Contrary to the conventional perspective of this profession historian Veena Talwar in a famous essay on the life of these courtesans argued that these women, even today are independent and consciously involved in the covert subversion of a male dominated world; they celebrate their womanhood in the privacy of their apartments by resisting and inverting the rules of gender of the larger society of which they are a part.
In the book of Arthur Golden, I found a vivid description of the rigorous training of a geisha and a great deal has been said and written (e.g in Mirza Ruswa’s novel Umrao Zaan Ada) about the education and training of the tawaifs. Besides the dancing and singing , poetry and playing instruments , calligraphy and conversation – both sets of entertainers of Japan and India are skilled in the art of Nakhra- pretense, which they have to master in order to spare no opportunity of coaxing money out of their admirers . These well practiced ploys,,- some learned, some invented, some even improvised were so much a part of their lives that even their Bollywood avatars cannot but copy those. The spontaneity of these ploys to attract attention made several otherwise worldly men lose a fortune in a moment . This may sound more like self enrichment than style but in a society which has virtually denied women control over wealth and property, perhaps it was a kind of countercultural way of life.
I try not to judge them with my contemporary morality and values. I visualize them ( much like the Witch of Portobello) as women who faced the life with courage and managed to sail through the current of society and horrors of their past lives – sometimes with relative happiness and sometimes with a resigned disinterest .

Thursday, February 14, 2008

Long Live Valentine!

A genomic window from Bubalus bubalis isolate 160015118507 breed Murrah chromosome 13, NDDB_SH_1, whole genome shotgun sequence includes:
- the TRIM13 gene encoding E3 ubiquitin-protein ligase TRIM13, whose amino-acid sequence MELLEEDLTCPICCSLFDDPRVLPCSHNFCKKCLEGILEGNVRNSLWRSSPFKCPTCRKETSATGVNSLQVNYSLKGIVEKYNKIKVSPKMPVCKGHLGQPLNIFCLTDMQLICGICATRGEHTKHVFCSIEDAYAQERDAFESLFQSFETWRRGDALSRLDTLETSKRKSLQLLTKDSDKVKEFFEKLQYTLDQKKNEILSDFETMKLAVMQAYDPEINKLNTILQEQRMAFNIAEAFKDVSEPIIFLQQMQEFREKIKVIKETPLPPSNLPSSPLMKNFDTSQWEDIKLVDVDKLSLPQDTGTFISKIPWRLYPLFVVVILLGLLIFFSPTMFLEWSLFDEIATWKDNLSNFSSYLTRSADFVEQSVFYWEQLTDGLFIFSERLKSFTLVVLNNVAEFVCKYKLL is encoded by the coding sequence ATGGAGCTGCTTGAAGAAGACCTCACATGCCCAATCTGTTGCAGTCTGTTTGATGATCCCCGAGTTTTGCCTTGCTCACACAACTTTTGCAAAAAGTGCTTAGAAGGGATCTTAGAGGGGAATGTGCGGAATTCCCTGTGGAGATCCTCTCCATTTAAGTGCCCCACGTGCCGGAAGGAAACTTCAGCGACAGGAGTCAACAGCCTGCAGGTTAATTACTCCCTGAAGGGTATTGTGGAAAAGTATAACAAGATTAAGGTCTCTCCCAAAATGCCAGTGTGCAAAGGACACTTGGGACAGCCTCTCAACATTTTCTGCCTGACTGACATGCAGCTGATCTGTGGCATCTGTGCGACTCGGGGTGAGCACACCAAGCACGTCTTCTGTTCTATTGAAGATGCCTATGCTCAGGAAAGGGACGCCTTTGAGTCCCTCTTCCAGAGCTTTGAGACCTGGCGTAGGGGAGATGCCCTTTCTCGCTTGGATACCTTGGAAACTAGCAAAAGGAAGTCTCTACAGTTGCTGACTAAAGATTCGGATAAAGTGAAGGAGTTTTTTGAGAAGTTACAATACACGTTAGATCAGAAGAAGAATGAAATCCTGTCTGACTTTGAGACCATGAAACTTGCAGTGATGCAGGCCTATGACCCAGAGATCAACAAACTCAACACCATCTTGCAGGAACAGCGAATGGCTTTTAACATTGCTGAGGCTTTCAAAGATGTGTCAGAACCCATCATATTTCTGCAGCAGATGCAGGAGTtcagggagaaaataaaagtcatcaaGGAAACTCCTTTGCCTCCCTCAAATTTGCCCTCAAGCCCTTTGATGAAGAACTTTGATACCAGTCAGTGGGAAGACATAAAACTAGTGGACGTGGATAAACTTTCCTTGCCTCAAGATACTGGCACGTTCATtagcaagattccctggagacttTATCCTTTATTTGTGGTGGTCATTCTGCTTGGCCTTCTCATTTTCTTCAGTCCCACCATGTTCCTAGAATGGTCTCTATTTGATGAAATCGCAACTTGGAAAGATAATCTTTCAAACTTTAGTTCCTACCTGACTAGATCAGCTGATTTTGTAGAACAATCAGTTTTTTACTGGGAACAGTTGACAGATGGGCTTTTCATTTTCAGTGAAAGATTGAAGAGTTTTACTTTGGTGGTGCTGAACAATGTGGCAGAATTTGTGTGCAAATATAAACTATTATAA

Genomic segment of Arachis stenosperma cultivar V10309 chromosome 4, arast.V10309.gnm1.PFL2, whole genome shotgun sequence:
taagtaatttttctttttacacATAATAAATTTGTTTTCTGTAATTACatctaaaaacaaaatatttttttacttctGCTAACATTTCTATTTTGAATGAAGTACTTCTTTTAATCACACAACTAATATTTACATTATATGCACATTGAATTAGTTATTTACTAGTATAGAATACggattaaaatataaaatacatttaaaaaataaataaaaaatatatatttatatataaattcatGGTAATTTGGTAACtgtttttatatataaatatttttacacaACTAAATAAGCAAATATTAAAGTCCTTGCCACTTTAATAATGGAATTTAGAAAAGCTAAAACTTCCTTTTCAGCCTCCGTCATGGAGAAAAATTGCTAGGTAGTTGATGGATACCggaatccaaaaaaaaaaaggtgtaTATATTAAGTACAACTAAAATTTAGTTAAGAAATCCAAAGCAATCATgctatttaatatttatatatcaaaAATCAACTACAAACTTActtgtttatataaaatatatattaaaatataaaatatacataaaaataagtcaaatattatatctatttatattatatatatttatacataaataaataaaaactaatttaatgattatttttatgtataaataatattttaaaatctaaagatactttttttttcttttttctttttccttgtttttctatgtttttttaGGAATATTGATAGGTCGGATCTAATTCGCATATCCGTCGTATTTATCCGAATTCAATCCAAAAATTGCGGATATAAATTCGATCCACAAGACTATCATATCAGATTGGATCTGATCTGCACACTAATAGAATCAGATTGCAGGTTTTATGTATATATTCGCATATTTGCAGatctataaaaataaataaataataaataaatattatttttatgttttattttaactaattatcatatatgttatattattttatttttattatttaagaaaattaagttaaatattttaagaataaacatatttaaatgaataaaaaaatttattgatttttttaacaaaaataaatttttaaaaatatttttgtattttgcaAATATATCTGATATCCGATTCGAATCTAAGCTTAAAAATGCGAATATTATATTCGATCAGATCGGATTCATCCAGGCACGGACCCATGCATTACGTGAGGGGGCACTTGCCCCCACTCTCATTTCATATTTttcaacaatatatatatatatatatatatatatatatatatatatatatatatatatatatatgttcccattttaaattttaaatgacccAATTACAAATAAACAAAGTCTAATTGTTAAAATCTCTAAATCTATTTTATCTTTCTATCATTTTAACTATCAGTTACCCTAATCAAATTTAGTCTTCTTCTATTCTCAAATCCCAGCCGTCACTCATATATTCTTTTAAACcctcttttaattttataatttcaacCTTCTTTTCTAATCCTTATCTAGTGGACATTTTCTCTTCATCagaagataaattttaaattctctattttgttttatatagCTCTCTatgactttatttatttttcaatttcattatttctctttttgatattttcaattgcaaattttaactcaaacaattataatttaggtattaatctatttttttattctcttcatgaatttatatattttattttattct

What a day it was today! Though I spent the day in the usual way of fire fighting the trivial issues of office and home , romantics around the world are celebrating Valentine's Day, an occasion named after a Christian patron saint for lovers. Today was the red and white day when Cupid's arrow will dart towards the pockets of many who are looking for ways to purchase gifts or provide special experiences for their loved ones. This evening I was browsing through the news related to the excitement and concerns this day is raising worldwide and was amazed to find the variety of reactions. If you ask me , I think when it comes to Valentine's Day, there are two types of people: those who love it, and those who love to hate it. I am sure shops and hospitality industry loves it much more than the lovers’ themselves as for them it means a sudden boom in revenue. The commercial sector specializing in chocolate, wine and roses see a dramatic rise on the purchase charts. So it is for the mobile companies as with the mobile phone revolution in our country, lovers are using the hi-tech mode to express their love and the telecom companies are reaping the profits. This year's Valentine's Day was the busiest text messaging day ever, according to industry experts. VeriSign predicted that 2.2 billion text messages will be sent in North America alone, representing a 40 per cent increase over normal daily traffic and a 300 per cent increase over Valentine's Day in 2007. However, for agencies, activists and businessmen Valentine's Day is no longer confined to just roses, chocolates , messages and cards. In the Arizona Republic for example Valentine's Day is a big day for divorce. On average, 19 more divorces are filed on February 14 than on any other business day in the County Superior Court, according to an analysis of divorce filings over the last decade. Ironic isn’t it ? Can you guess why it is so? For some it is the disappointment of not having the V-day as expected for others it is a statement of poetic revenge- or so believes the local social analysts . Hence while hot and heavy couples are exchanging little blue boxes and designer ties over romantic dinners today, other couples are celebrating in another was-- Divorce. Moving on to the Africa , where though Kenya's post-election reconciliation talks have not yet come up roses, the nation's crucial flower industry is blooming for Valentine's Day. The annual festival of romance is a key pay-day for Kenya's flower producers, who sell more flowers on Valentine's Day and Mother's Day than during the rest of the year combined. Most are exported to Europe of course .